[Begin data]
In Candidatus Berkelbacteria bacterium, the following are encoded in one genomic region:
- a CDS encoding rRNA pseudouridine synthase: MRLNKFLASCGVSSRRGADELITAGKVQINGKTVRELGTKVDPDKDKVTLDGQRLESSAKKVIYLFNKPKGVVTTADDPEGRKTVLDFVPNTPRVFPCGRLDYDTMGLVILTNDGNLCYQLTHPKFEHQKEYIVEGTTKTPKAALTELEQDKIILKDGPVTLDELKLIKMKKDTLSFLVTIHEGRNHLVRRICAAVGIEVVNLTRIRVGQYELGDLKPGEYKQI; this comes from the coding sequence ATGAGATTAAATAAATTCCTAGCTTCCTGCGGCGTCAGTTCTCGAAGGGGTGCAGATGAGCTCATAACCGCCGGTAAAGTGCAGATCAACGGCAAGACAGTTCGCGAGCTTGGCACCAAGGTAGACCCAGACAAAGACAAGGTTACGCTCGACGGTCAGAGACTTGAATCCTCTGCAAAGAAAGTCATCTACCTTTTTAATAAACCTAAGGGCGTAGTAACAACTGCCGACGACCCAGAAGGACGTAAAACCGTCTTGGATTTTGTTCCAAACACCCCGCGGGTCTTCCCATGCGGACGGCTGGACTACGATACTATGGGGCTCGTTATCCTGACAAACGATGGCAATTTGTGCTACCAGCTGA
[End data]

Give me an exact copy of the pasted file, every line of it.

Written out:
In Candidatus Berkelbacteria bacterium, the following are encoded in one genomic region:
- a CDS encoding rRNA pseudouridine synthase: MRLNKFLASCGVSSRRGADELITAGKVQINGKTVRELGTKVDPDKDKVTLDGQRLESSAKKVIYLFNKPKGVVTTADDPEGRKTVLDFVPNTPRVFPCGRLDYDTMGLVILTNDGNLCYQLTHPKFEHQKEYIVEGTTKTPKAALTELEQDKIILKDGPVTLDELKLIKMKKDTLSFLVTIHEGRNHLVRRICAAVGIEVVNLTRIRVGQYELGDLKPGEYKQI; this comes from the coding sequence ATGAGATTAAATAAATTCCTAGCTTCCTGCGGCGTCAGTTCTCGAAGGGGTGCAGATGAGCTCATAACCGCCGGTAAAGTGCAGATCAACGGCAAGACAGTTCGCGAGCTTGGCACCAAGGTAGACCCAGACAAAGACAAGGTTACGCTCGACGGTCAGAGACTTGAATCCTCTGCAAAGAAAGTCATCTACCTTTTTAATAAACCTAAGGGCGTAGTAACAACTGCCGACGACCCAGAAGGACGTAAAACCGTCTTGGATTTTGTTCCAAACACCCCGCGGGTCTTCCCATGCGGACGGCTGGACTACGATACTATGGGGCTCGTTATCCTGACAAACGATGGCAATTTGTGCTACCAGCTGA